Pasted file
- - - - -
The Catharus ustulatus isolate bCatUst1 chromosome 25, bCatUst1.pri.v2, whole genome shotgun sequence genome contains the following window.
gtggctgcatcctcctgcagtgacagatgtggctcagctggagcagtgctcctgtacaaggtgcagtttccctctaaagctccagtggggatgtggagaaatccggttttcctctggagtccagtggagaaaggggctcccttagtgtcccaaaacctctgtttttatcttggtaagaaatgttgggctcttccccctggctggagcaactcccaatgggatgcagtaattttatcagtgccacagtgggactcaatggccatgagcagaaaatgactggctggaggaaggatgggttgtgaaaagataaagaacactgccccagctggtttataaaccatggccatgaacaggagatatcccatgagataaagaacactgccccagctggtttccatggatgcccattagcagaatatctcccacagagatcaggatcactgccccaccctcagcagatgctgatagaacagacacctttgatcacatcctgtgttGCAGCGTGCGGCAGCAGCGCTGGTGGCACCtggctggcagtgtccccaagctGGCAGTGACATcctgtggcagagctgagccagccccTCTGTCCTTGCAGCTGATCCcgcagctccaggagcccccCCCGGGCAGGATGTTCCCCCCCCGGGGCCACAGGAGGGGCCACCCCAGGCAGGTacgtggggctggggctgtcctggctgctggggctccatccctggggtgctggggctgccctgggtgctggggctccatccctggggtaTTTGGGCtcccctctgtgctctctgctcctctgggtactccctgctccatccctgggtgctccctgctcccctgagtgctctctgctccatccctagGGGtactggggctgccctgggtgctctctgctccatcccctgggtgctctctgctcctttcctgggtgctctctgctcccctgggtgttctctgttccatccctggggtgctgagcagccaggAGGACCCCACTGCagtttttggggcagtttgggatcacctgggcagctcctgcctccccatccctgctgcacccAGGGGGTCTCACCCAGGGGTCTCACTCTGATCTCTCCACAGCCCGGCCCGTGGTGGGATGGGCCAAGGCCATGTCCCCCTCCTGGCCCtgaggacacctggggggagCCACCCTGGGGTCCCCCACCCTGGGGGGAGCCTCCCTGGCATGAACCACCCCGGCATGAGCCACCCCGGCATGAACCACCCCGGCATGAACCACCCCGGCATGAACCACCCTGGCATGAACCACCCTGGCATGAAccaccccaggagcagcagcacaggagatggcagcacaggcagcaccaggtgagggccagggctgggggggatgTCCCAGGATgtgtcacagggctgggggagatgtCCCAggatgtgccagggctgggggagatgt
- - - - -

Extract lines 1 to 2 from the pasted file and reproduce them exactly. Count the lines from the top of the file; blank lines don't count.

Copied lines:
The Catharus ustulatus isolate bCatUst1 chromosome 25, bCatUst1.pri.v2, whole genome shotgun sequence genome contains the following window.
gtggctgcatcctcctgcagtgacagatgtggctcagctggagcagtgctcctgtacaaggtgcagtttccctctaaagctccagtggggatgtggagaaatccggttttcctctggagtccagtggagaaaggggctcccttagtgtcccaaaacctctgtttttatcttggtaagaaatgttgggctcttccccctggctggagcaactcccaatgggatgcagtaattttatcagtgccacagtgggactcaatggccatgagcagaaaatgactggctggaggaaggatgggttgtgaaaagataaagaacactgccccagctggtttataaaccatggccatgaacaggagatatcccatgagataaagaacactgccccagctggtttccatggatgcccattagcagaatatctcccacagagatcaggatcactgccccaccctcagcagatgctgatagaacagacacctttgatcacatcctgtgttGCAGCGTGCGGCAGCAGCGCTGGTGGCACCtggctggcagtgtccccaagctGGCAGTGACATcctgtggcagagctgagccagccccTCTGTCCTTGCAGCTGATCCcgcagctccaggagcccccCCCGGGCAGGATGTTCCCCCCCCGGGGCCACAGGAGGGGCCACCCCAGGCAGGTacgtggggctggggctgtcctggctgctggggctccatccctggggtgctggggctgccctgggtgctggggctccatccctggggtaTTTGGGCtcccctctgtgctctctgctcctctgggtactccctgctccatccctgggtgctccctgctcccctgagtgctctctgctccatccctagGGGtactggggctgccctgggtgctctctgctccatcccctgggtgctctctgctcctttcctgggtgctctctgctcccctgggtgttctctgttccatccctggggtgctgagcagccaggAGGACCCCACTGCagtttttggggcagtttgggatcacctgggcagctcctgcctccccatccctgctgcacccAGGGGGTCTCACCCAGGGGTCTCACTCTGATCTCTCCACAGCCCGGCCCGTGGTGGGATGGGCCAAGGCCATGTCCCCCTCCTGGCCCtgaggacacctggggggagCCACCCTGGGGTCCCCCACCCTGGGGGGAGCCTCCCTGGCATGAACCACCCCGGCATGAGCCACCCCGGCATGAACCACCCCGGCATGAACCACCCCGGCATGAACCACCCTGGCATGAACCACCCTGGCATGAAccaccccaggagcagcagcacaggagatggcagcacaggcagcaccaggtgagggccagggctgggggggatgTCCCAGGATgtgtcacagggctgggggagatgtCCCAggatgtgccagggctgggggagatgt